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GM’s vehicle electrification roadmap; little focus on conventional hybrids

In a post on GM’s FastLane blog, Pam Fletcher, Global Chief Engineer for Volt and Plug-In Hybrid Electric Powertrains, runs through GM’s current vehicle electrification options for consumers: the eAssist light electrification system; the extended range electric vehicle system for the Volt and the Cadillac ELR; and the battery-electric system of the Chevy Spark EV. (But no focus on “conventional” hybrids.)

Fletcher is responsible for the Extended Range Electric Vehicle propulsion system in the Chevrolet Volt as well as the propulsion systems in GM’s upcoming line-up of Plug-In Hybrid Elecrtic Vehicles.

As she outlined it:

  • eAssist provides a average 25% fuel economy improvement over a traditional internal combustion engine vehicle. GM estimates it will save a driver of a larger car about $1,850 a year in fuel. The technology is targeted for individuals who want a large sedan with compact car fuel economy, Fletcher said. eAssist is available on the Buick Lacrosse and Regal, as well as the Chevrolet Malibu and 2014 Impala.

    GM is explicit that eAssist is not a hybrid system—petroleum is still the only fuel source. The small electric motor and lithium ion battery provide more power and give the car a little “boost”, under heavy accelerating. The boost comes from energy that is captured during braking and stored in the battery. eAssist technology also turns the engine off when the vehicle is idle to save fuel.

  • Drivers of the EREV Volt visit a gas pump every 900 miles or about every 6 weeks and pay only about $950 annually in fuel—an annual savings of $1,450 over a similar gasoline powered car, according to GM data.

  • The battery-electric Spark EV has a more constrained range, but could deliver about $1,800 annually in fuel costs, according to GM. The Spark EV is targeted at urban and suburban commuters and will initially be sold in California and Oregon.



Surprisingly that works out to only around a 60% saving on fuel for the Volt.
Although average mileage may be below the ~40 miles EV range of the Volt, clearly there are a lot of times when longer journeys are taken.

That rather takes a bite out of the meme that BEV ranges other than the Tesla are enough as average daily mileage is way below their range, although of course a BEV has more EV range than the Volt.


So, if you keep your Volt for ten years and save about $1,400 a year in gas that is a total savings of $14,000. The Volt sells for $39K and presuming you get the full federal tax rebate it costs you about $32K. Then if you subtract the fuel savings, your comparitive cost vs. a traditional ICE car is $18K. Thus, if you typically buy a car for more than $18K, the Volt would save you money. If you typically buy a car for less than $18K then you are paying extra for the Volt. I suspect nearly everyone who buys a car for more than 18K will get the full $7,500 tax rebate since they have money to burn and so must have a big income.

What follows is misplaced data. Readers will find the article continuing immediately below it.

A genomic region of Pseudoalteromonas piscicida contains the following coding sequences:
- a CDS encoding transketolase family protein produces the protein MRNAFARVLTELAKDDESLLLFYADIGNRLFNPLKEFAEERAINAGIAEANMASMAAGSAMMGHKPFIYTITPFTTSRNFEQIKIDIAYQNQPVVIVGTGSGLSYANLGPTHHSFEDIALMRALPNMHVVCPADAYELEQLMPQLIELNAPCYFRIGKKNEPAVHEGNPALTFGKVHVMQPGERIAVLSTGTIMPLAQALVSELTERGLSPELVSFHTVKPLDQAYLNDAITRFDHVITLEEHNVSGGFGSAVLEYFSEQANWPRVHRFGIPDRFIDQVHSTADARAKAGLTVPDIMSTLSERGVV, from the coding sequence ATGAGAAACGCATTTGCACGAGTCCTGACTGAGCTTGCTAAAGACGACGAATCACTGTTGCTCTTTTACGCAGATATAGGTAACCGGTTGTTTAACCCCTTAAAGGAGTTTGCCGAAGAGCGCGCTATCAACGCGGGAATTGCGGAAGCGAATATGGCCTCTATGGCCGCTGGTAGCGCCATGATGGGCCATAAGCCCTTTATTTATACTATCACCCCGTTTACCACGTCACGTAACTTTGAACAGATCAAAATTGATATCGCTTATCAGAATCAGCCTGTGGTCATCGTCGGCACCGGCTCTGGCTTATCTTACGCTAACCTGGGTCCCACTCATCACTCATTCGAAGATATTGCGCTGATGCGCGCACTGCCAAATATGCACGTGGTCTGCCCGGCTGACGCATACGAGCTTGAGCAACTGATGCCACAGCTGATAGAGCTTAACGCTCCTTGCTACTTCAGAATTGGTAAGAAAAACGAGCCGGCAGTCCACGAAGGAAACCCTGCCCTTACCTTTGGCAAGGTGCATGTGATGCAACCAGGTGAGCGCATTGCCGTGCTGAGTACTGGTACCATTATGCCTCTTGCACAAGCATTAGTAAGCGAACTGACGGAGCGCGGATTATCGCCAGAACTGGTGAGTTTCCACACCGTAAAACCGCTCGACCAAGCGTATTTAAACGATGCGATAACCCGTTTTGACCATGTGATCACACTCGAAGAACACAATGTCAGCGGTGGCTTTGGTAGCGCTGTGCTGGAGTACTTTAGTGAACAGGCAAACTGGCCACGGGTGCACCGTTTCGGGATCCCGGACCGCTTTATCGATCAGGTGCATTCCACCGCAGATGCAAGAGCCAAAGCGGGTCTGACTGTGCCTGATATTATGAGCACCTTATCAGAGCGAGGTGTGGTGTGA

We bought a Volt on June 1, a year ago. It wasn't until the end of June of this year that we bought gas for the car. We usually got 41-45 miles range trips from the car, and usually had two adults in the car, we only shop or eat at places that are GREEN friendly, so we recharged at home, and while shopping at one of the three malls that have charge stations. We have an SUV that we use for large loads, but we only used it a few times last year. It isn't just the gas one saves in the Volt. That car is so much easier to drive The back seat is comfortable, and the rear area is able to handle two weeks worth of groceries and dog food. The big vehicle gets left home. It's gas is vulnerable to turning into a gel, because it does not have the pressurized system the Volt uses. We have to post reminders to churn the SUVs gas. When it comes to gas savings, it isn't as much an issue of how many miles we put on the Volt, it is more a matter of how few miles we put on the second car. There is no $7,500 rebate for the EVs/PHEVs it is a tax credit. It may be used to balance taxable gains, but is not a refund.

Bob Wallace

"That rather takes a bite out of the meme that BEV ranges other than the Tesla are enough"

Best to understand that different people have different driving styles. An EV with 80 mile range can be perfectly adequate for some. If you live in a multi-car household in which one car never travels more than 80 miles, saving all that gas works. Or even a single car household which almost never takes long drives (rental is an option in that case).

The people who buy Volts may well be people who frequently take longer trips and need the extra range.

People who buy dump trucks are people who need dump trucks.

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